Good Enough for Gilas: KG Cañaleta

2014 is going to be a BIG year for Philippine basketball. This year will mark the first time two of our Philippine National Teams (Men’s and U17) will march onto the world stage and compete at the highest level of international hoops. Our very own Gilas Pilipinas squad will go to Spain and play in the 2014 FIBA World Cup, while the Philippine U17 Team, coached by Jamike Jarin, will troop over to Dubai for the 2014 FIBA U17 World Championships. 

It’s been reported that the Gilas Pilipinas brain trust is keen on tapping more players to join the pool, with the magic number pegged at 24. That means that there are still around eleven slots open. Take note that this does not YET include the two naturalized prospects of the team — Javale McGee of the Denver Nuggets and Andray Blatche of the Brooklyn Nets. We’re still not sure if their respective naturalization processes will finish in time for Gilas to include their names in the final 24-man pool.

This is the fifth piece in a series of posts detailing the players who can be part of that pool. For each named individual, we will look at the good things he can bring to the pool, his probable role should he get named to the final Gilas lineup, and the possible match-ups he will have at the Asian and world levels.

Today, we’ll talk about one of someone who was called up by coach Chot Reyes to reinforce the Gilas cadets in early 2013. Together with a few other PBAers, this guy helped Gilas win the 2013 Super Kung Sheung Cup. He is KG Cañaleta.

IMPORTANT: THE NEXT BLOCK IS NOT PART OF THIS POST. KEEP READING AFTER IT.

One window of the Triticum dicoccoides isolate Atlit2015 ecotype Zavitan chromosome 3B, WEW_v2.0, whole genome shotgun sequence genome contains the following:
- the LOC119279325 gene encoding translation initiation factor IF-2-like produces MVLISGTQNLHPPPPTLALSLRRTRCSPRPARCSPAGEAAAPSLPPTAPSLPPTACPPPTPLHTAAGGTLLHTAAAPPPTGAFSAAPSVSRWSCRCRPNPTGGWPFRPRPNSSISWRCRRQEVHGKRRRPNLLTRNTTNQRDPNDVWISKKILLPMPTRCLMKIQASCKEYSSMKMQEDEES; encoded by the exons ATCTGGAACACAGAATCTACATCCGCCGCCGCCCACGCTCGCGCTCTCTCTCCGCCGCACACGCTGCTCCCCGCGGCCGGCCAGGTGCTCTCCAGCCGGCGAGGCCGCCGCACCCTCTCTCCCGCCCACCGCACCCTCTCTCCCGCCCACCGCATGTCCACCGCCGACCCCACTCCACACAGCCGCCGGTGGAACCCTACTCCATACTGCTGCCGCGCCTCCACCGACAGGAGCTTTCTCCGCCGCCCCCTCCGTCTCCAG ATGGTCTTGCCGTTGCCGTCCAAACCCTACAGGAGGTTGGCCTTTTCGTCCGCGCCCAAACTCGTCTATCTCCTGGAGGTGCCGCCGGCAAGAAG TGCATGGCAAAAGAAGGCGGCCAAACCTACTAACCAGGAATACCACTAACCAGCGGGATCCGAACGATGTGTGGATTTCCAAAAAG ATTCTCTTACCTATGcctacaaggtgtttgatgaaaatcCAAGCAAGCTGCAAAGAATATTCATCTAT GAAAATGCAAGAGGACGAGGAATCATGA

Can KG Cañaleta take his streaky shooting to
the international stage?
(image by Paul Ryan Tan/Sports 5)


What he brings to the table:
The knock on KG Cañaleta is that he doesn’t do much but score, and we have to be realistic if we get him for Gilas. His role, if ever, is brainlessly simple — get to his spots and find the bottom of the net. He’s not there to play airtight defense or to rebound like the Tazmanian Devil. He’s there to string three triples together, to make opposing teams’ defenses honest, and to make opposing coaches sweat their armpits every time he lets one fly.

So, KG will primarily be a role-player? Like the Sunday Salvacion or Rhoel Gomez of the national team? Bingo. Is that a bad thing? heck no. Hitting a couple of key triples while wearing the colors of the Philippine flag? I can name a ton of guys who would give up their limbs for that opportunity. 

Think of it this way — Cañaleta will basically play the same role Lu Cheng-Ju does for Chinese-Taipei. Don’t remember Lu? You should. He was the guy who torched the Philippines with 6 triples in the preliminary group stage of the 2013 FIBA Asia Men’s Championships here in Manila. Lu doesn’t do much else for the Taiwanese except stroke from deep, but nobody is as streaky as he is. Same goes for KG. 


Why he is a good fit for Gilas: